September 02, 2017

Java enables you to manipulate integers on a bit level, that means operating on specific bits, which represent an integer number. In some cases, it can be really handy.

You are no doubt familiar with arithmetic operators such as + - * / or %. You also know for sure logical operators such as & or |. Turns out there is another, a slightly less known set of operators, which manipulate numbers on bit level. Internally, every number is stored in a binary format - that is 0 and 1.

These operators can be performed on integer types and its variants - that is

- byte (8 bit)
- short (16 bit)
- int (32 bit)
- long (64 bit)
- and even char (16 bit)

This fancy name basically means bit negation. It takes every single bit of the number and flips its value. That is - 0 becomes 1 and vice versa. Unary means that it needs just one operand. The operator is ~ and it is just placed before the number:

`~someVariable`

or

`~42`

For example, let's use ~42:

- The binary representation of 42 is 101010.
- Because 42 is int, it is represented as a 32-bit value, that is 32x ones or zeros.
- So all the positions to the left of 101010 are actually filled with zeros up to 32 bits total.
- That is 00000000 00000000 00000000 00101010
- Flipped value of the number above would then be 11111111 11111111 11111111 11010101

Unlike bitwise complement operator, other bitwise operators need two operands.

A & B means that all the bits of both numbers are compared one by one and the resulting number is calculated based on values of the bits from numbers A and B. Bitwise AND is similar to logical AND in a sense that it results in 1 only when the two compared bits are both equal to 1. Otherwise, it results in 0.

For example: 0110 & 1100 would result in 0100 as the second bit from the left is the only one where both operands contain 1.

Bitwise OR results in 1 when at least one of the compared bits is 1 (or both), otherwise it results in 0.

Exclusive OR (XOR) results in 1 only if both the compared bits have a different value, otherwise, it results in 0.

Below is a table showing a comparison of results of all the bitwise operators mentioned above based on different values of the compared bits (A and B).

A | B | A & B | A | B | A ^ B |
---|---|---|---|---|

1 | 0 | 0 | 1 | 1 |

0 | 1 | 0 | 1 | 1 |

1 | 1 | 1 | 1 | 0 |

0 | 0 | 0 | 0 | 0 |

Signed Left Shift takes two operands. It takes the bit pattern of the first operand and shifts it to the left by the number of places given by the second operand. For example 5 << 3: What happens in this case - Every bit in the binary representation of the integer 5 is shifted by 3 positions to the left. All the places on the left are padded by zeros. That is:

`00000000 00000000 00000000 00000101`

becomes

`00000000 00000000 00000000 00101000`

You can note that the integer result of 5 << 3 is 40. That shows that shifting a number by one is equivalent to multiplying it by 2, or more generally left shifting a number by *n* positions is equivalent to multiplication by 2^*n*.

There are several additional interesting aspects to this:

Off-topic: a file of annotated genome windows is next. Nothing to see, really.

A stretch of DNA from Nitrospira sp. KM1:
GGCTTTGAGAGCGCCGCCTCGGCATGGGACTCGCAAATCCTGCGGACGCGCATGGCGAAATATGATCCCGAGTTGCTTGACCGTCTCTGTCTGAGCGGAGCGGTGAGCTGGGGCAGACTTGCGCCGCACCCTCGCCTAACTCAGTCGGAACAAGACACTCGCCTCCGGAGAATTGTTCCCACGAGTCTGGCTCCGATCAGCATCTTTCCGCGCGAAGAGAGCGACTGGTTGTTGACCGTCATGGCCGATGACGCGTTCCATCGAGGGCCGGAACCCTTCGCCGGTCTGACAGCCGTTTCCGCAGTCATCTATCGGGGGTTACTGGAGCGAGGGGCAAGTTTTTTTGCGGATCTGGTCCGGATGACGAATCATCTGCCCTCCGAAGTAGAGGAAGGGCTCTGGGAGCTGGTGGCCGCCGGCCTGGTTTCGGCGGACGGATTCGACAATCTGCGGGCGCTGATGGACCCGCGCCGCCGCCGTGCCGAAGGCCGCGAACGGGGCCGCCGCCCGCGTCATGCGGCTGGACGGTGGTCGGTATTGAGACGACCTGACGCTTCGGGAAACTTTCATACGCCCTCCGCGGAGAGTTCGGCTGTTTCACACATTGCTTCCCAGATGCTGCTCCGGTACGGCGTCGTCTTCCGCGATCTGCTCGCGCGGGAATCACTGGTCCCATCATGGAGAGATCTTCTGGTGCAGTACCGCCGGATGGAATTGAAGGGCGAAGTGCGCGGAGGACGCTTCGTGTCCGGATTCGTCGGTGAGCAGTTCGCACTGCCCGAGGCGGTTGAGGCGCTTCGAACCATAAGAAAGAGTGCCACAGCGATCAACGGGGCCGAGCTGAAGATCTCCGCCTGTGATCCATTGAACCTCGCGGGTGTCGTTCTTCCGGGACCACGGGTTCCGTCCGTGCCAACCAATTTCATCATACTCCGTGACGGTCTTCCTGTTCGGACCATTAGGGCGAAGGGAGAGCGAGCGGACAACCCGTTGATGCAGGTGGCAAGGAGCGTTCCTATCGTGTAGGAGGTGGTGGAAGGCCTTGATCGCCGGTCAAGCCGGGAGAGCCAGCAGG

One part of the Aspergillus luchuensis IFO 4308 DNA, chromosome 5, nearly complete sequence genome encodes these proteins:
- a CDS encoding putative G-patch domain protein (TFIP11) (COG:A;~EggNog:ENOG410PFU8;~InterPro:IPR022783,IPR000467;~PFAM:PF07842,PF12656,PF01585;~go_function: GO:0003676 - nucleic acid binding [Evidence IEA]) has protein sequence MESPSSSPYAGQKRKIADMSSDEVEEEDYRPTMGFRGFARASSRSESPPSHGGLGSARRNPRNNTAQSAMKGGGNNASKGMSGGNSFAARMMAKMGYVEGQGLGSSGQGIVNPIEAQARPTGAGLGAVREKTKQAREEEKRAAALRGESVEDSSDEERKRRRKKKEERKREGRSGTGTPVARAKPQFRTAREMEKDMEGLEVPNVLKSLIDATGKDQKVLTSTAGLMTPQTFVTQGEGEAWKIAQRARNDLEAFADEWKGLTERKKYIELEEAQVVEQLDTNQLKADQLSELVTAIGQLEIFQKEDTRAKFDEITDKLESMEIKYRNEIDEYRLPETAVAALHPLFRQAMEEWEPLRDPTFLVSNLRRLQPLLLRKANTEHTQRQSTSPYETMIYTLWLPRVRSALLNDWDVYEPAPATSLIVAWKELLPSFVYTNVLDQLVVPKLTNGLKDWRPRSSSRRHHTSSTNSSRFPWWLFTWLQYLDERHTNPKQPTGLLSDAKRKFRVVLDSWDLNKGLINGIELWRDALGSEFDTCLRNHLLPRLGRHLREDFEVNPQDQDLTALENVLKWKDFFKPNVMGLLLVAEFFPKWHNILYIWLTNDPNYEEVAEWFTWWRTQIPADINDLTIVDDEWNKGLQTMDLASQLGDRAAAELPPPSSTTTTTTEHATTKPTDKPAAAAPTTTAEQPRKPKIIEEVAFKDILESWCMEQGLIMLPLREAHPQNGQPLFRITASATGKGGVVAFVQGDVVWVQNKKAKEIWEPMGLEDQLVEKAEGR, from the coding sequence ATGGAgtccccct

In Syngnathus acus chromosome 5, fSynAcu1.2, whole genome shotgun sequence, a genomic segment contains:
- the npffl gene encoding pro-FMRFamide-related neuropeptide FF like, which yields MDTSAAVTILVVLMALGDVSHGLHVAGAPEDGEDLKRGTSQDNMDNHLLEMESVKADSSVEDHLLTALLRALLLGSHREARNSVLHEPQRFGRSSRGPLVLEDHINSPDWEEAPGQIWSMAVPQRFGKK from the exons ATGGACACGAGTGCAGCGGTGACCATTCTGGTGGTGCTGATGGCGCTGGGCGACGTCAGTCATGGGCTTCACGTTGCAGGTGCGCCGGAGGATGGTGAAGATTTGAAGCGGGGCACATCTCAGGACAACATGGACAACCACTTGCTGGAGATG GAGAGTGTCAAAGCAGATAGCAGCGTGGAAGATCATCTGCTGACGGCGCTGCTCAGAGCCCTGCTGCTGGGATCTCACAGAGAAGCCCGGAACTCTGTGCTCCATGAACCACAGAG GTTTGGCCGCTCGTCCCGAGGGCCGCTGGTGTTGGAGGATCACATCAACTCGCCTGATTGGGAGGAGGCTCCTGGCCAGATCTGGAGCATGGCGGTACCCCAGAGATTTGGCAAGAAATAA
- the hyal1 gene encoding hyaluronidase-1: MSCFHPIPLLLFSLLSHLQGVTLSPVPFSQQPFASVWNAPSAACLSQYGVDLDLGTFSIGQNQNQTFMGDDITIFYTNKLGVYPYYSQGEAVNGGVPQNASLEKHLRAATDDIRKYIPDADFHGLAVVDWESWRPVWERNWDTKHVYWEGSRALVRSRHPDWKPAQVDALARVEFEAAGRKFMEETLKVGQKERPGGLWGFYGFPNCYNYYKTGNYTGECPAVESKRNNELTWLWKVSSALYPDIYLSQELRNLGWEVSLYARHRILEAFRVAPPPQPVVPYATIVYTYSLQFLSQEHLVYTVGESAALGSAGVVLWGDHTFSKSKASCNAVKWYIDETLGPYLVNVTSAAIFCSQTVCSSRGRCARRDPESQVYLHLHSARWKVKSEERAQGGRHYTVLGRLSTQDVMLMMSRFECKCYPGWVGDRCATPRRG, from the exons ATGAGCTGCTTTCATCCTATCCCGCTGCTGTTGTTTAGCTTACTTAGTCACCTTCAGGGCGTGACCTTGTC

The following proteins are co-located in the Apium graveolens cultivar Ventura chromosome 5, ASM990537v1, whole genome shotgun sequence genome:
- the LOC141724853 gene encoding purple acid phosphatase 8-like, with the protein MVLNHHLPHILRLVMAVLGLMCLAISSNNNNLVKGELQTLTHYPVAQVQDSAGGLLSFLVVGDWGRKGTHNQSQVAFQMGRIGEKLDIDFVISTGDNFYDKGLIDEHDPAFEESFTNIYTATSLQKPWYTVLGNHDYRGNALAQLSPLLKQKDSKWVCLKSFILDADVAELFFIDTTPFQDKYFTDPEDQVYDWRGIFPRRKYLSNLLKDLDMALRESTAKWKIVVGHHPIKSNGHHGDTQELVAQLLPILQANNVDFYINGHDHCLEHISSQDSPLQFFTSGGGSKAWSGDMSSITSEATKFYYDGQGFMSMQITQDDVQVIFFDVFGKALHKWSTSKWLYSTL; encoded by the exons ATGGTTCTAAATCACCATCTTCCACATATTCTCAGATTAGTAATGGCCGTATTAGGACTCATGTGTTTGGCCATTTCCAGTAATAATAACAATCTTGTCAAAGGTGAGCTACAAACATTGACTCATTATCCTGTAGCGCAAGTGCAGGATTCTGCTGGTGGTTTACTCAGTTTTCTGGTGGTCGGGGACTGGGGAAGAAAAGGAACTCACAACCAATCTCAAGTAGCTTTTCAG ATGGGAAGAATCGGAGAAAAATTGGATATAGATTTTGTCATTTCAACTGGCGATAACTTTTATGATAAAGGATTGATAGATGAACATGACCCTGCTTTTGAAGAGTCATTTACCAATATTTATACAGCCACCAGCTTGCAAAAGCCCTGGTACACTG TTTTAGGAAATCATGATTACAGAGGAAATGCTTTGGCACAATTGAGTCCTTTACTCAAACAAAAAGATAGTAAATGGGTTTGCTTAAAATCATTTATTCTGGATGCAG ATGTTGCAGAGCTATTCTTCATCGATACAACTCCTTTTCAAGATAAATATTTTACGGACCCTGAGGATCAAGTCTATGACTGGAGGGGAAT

- Even though you can use shifting of byte, short or char, they are promoted to 32-bit integer before the shifting
- Bit-shift operators never throw an exception
- The right operand (the number of positions to shift) is reduced to modulo 32. That is 5 <<35 is equivalent to 5 << 3.

There are actually two types of right shift. Signed and unsigned. The difference is how they treat negative numbers. To understand the difference, it is necessary to know how negative numbers are represented in Java. Binary representation on its own does not provide information whether the number is negative. There needs to be a special rule to define how to represent negative numbers in binary. There are several approaches to this problem.

One solution is that the leftmost (Most Significant) bit is a sign bit. That means that its value indicates whether the number is positive or negative. This has, however, some disadvantages such as that there are two ways of representing zero.

Java uses another approach, which is called *two's complement*. Negative numbers are representing by negating (flipping) all the bits and then adding 1. Still, if the leftmost bit is 0, the number is positive. Otherwise, it is negative.

Signed right shift moves all the bits by given number of positions to the right. However, it preserves the sign. Positive numbers remain positive and negative ones remain negative. Similar to left shift, the right shift of *n* positions is equivalent to division by 2*^n*. Or division by 2^*n* -1 in case of odd numbers.

Unlike the signed shift, the unsigned one does not take sign bits into consideration, it just shifts all the bits to the right and pads the result with zeros from the left. That means that for negative numbers, the result is always positive. Signed and unsigned right shifts have the same result for positive numbers.

Bit manipulation can be very handy in some cases and is really efficient. Increased performance, however, comes at its cost. The readability suffers a lot at it can be really puzzling for somebody who is not familiar with the bit manipulation concept. If the scenario you are using is not performance-critical, you may want to consider, whether the tradeoff of performance for readability is really worth it and maybe rewrite your solution in a more readable way. Don't use bit manipulation everywhere possible just because you learned a cool new concept.

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Written by **Vojtech Ruzicka**

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